"Syntax in Functional Grammar: An Introduction to Lexicogrammar in Systemic Linguistics" (2000) Morely, David G. - provides an overall (though admittedly slanted) view of some of the arguments related to this theme. Chapter 10 in particular provides a nice summary, and the book is annotated so that you might pursue looking into the original sources of some of the various arguments if you are so inclined.

A discussion of the phenomenon of dative shifting in English

The iconicity of "dative shift" in English: Considerations from information flow in discourse." Thompson, Sandra A. Which can be found on page 155 in this book - Syntactic iconicity and linguistic freezes: the human dimension. (1995) Landsberg, Marge E.

The English dative alternation : The case for verb sensitivity (2008) J. Linguistics 44, 129–167.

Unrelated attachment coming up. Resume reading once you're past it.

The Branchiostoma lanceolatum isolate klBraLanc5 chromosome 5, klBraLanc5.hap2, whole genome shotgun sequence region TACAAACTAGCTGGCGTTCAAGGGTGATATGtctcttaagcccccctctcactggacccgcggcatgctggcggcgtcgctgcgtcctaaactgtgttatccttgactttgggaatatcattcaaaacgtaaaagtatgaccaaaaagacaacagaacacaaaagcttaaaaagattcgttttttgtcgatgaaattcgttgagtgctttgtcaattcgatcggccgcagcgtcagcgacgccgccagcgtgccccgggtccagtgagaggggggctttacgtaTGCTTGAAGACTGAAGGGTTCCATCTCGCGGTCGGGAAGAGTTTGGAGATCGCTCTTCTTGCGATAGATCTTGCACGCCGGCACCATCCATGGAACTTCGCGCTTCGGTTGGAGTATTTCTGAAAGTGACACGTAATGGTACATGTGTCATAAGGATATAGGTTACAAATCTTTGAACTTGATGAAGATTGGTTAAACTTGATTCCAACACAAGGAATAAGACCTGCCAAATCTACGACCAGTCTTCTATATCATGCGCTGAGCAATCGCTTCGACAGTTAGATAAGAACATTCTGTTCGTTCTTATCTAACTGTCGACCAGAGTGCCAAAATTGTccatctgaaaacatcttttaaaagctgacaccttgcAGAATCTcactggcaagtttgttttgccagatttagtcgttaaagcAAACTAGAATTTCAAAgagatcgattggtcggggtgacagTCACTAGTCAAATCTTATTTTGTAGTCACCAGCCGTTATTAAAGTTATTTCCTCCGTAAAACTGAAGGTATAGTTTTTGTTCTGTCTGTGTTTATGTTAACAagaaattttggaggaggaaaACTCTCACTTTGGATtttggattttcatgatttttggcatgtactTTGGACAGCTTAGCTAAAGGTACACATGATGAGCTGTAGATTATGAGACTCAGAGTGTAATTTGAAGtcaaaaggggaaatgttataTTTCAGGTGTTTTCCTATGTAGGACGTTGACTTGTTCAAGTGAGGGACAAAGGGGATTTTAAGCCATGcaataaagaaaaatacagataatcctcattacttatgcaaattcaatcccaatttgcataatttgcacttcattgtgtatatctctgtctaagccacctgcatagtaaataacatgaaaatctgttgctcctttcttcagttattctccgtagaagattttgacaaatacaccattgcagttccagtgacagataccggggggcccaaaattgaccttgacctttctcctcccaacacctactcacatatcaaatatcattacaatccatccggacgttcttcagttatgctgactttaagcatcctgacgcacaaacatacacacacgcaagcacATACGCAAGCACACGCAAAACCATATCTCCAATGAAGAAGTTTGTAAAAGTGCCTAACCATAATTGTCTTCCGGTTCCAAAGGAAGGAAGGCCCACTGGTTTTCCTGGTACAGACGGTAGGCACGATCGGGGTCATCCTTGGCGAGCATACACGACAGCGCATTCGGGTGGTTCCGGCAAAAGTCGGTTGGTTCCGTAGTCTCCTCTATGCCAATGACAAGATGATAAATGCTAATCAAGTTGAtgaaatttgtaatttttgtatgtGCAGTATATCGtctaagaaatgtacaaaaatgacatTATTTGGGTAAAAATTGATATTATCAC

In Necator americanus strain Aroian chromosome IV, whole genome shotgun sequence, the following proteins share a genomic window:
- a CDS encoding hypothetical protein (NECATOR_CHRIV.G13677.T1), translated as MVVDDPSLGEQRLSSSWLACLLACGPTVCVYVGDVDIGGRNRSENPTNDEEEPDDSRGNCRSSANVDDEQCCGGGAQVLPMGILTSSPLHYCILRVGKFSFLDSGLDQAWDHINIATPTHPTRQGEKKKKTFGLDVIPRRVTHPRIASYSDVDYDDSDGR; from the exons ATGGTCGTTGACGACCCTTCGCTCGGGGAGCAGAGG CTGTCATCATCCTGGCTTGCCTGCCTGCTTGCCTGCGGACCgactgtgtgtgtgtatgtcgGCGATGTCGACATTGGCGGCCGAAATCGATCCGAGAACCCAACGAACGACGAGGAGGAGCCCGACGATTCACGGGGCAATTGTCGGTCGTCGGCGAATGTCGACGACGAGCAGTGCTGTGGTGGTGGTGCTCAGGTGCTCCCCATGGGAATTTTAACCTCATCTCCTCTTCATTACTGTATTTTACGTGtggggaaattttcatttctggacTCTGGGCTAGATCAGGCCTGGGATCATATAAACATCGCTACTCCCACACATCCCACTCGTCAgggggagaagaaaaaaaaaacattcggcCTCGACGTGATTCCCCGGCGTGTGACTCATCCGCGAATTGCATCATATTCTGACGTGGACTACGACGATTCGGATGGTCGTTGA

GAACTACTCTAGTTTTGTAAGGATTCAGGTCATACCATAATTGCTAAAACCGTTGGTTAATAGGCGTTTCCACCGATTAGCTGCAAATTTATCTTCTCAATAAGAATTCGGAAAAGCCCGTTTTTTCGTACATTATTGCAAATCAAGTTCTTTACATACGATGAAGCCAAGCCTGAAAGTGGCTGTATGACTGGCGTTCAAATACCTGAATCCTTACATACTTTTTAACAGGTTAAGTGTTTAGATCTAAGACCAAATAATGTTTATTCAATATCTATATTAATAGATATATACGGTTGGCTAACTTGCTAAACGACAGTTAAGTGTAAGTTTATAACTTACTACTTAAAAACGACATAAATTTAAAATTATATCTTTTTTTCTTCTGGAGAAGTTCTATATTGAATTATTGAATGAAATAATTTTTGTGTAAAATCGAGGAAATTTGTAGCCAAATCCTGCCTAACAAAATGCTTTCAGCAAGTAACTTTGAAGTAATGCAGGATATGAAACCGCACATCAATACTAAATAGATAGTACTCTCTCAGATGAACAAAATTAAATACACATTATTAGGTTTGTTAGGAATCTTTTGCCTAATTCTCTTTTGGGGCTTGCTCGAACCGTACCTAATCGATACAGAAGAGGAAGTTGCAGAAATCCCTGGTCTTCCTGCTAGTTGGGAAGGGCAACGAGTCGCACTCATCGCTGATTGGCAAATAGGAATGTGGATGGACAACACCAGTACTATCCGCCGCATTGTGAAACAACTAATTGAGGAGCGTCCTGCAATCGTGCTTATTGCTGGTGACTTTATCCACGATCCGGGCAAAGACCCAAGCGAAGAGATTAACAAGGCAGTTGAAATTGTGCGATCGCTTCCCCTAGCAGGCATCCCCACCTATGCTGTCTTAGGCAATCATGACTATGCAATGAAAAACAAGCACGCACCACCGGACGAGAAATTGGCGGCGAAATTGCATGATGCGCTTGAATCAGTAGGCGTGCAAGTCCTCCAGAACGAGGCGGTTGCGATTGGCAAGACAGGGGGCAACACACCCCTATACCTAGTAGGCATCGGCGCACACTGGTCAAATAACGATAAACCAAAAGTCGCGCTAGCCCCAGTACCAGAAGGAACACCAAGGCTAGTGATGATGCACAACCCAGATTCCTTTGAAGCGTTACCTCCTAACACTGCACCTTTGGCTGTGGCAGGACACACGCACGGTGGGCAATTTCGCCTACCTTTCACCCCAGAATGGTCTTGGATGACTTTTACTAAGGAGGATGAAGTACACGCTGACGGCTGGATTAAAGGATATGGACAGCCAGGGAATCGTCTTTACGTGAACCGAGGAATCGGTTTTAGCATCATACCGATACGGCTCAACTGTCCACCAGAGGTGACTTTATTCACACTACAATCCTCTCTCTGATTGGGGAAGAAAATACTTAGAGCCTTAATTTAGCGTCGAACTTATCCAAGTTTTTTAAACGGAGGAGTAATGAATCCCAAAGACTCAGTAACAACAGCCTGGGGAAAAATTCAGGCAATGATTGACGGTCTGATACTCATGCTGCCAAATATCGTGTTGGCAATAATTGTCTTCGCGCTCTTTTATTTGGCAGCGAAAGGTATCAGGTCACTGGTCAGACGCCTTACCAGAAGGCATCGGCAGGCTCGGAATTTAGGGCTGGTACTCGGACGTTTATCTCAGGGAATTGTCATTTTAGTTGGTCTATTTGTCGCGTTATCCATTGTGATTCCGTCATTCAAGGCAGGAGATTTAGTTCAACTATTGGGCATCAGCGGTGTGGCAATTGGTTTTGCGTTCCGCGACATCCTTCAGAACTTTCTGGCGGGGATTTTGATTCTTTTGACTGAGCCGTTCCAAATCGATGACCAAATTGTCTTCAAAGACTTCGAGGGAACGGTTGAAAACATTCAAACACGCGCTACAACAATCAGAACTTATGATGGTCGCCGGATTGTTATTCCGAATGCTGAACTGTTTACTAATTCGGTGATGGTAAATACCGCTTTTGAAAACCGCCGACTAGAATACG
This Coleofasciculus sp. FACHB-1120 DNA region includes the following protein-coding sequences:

0 Vote

(3) the direct object is placed next to the verb and the indirect object is marked by a PP

I like that approach of considering the PP to be a NP which can serve as an i.o., but the English grammar sites cited seemed to reject that reasoning.

They clearly state that the i.o. cannot be contained in a PP.

An indirect object is always a noun or pronoun which is not part of a prepositional phrase.

Notice in the first English grammar article it states how Latin used both methods for stating the i.o., the normal i.o. and the PP i.o., but he is contrasting how English does not.